A Florida man convicted in the shooting of an unarmed black teenager after a dispute over loud music will spend the rest of his life in prison, a county judge said Friday.
Jackelyn Barnard, director of communications for the state's attorney's office in Duval County, Fla., told the Los Angeles Times that Michael Dunn, 47, was sentenced to life in prison, after being convicted this month of first-degree murder in the killing of 17-year-old Jordan Davis.
"It is a very vicious act to fire 10 shots directly at a car with four human beings in it, so we believe that the sentence is a very appropriate punishment for what Michael Dunn did," State Atty. Angela B. Corey told the Los Angeles Times.
In November 2012, Dunn became embroiled in an argument with Jordan and three other teens after he asked them to turn down their music in a convenience store parking lot in Jacksonville.
Dunn, who claimed he was acting in self-defense and told police he had seen the butt of a shotgun in the teens' car, fired 10 shots, striking Jordan three times.
Investigators did not recover a weapon, and prosecutors argued that Dunn opened fire because he felt disrespected by Jordan and his friends.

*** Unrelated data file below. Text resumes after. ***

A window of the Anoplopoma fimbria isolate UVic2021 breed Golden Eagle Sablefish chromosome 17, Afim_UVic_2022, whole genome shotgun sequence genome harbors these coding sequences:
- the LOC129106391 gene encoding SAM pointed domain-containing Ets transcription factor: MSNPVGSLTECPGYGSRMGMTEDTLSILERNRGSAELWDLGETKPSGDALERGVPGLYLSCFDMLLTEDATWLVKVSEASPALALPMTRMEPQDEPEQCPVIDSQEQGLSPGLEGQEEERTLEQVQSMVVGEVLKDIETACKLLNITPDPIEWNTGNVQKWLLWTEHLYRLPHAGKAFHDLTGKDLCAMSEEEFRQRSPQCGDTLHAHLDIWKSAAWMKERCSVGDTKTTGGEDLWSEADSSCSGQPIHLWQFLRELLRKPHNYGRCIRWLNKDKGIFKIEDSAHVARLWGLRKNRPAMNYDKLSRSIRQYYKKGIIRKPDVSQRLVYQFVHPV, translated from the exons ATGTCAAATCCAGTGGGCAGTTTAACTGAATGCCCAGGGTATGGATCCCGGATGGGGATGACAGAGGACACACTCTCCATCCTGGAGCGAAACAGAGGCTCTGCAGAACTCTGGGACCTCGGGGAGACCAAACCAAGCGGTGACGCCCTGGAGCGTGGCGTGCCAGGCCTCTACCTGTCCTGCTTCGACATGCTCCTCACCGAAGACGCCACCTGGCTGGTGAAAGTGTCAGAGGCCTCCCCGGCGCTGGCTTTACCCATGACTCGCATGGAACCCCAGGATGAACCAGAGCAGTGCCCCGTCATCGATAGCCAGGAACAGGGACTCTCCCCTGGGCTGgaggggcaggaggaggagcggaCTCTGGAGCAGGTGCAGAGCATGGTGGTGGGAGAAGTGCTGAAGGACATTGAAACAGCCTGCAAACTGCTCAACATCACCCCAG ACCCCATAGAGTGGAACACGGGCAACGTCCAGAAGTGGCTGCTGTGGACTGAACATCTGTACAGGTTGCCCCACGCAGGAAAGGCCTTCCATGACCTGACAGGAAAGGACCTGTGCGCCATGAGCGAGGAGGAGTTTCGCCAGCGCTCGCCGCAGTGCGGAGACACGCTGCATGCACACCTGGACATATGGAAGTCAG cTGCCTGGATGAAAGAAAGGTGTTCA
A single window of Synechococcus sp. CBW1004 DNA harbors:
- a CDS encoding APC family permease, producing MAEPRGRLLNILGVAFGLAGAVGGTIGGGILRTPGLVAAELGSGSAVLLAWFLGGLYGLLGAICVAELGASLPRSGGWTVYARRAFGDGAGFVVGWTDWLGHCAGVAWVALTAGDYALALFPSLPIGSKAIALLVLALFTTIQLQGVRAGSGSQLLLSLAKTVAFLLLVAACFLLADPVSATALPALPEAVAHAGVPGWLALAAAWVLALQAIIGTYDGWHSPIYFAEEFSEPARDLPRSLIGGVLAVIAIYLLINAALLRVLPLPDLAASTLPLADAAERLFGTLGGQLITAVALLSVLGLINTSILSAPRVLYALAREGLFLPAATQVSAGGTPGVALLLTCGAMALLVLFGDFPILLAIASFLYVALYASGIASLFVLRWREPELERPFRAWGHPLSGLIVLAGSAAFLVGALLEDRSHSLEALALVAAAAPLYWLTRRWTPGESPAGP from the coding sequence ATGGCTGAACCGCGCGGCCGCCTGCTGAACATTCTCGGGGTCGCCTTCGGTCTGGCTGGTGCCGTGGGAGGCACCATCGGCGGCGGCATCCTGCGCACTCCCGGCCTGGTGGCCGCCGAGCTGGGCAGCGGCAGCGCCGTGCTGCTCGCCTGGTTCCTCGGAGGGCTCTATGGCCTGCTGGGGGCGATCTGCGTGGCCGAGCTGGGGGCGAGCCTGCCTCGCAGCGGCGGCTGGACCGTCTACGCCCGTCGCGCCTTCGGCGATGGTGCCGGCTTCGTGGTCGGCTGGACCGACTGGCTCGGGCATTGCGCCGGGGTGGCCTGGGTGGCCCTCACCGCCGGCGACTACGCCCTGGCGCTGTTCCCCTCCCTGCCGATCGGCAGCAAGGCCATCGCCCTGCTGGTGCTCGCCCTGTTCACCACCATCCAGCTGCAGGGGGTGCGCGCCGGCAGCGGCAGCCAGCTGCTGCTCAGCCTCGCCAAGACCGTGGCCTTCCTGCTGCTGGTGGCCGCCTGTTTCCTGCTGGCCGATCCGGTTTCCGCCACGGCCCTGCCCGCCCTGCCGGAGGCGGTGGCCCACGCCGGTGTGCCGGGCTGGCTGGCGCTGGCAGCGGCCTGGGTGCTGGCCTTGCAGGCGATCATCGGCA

Dunn was convicted of first-degree murder Oct. 1. He was previously convicted of three counts of attempted murder, but the jury deadlocked on the first-degree murder charge.
The 47-year-old had been sentenced to an additional 30 years in prison for each attempted murder charges. He will not be eligible for parole at any point.
While maintaining he was in "fear for his life" during the 2012 clash with Davis, Dunn apologized to the victim's family in court on Friday.
"I want the Davis family to know that I truly regret what happened," he said shortly before he was sentenced. "I'm sorry for their loss, and if I could roll back time and do things differently, I would."
The shooting, which took place just six months after the killing of teenager Trayvon Martin by George Zimmerman in Sanford, Fla., drew national attention because Dunn is white and Jordan was black, as are the other teens.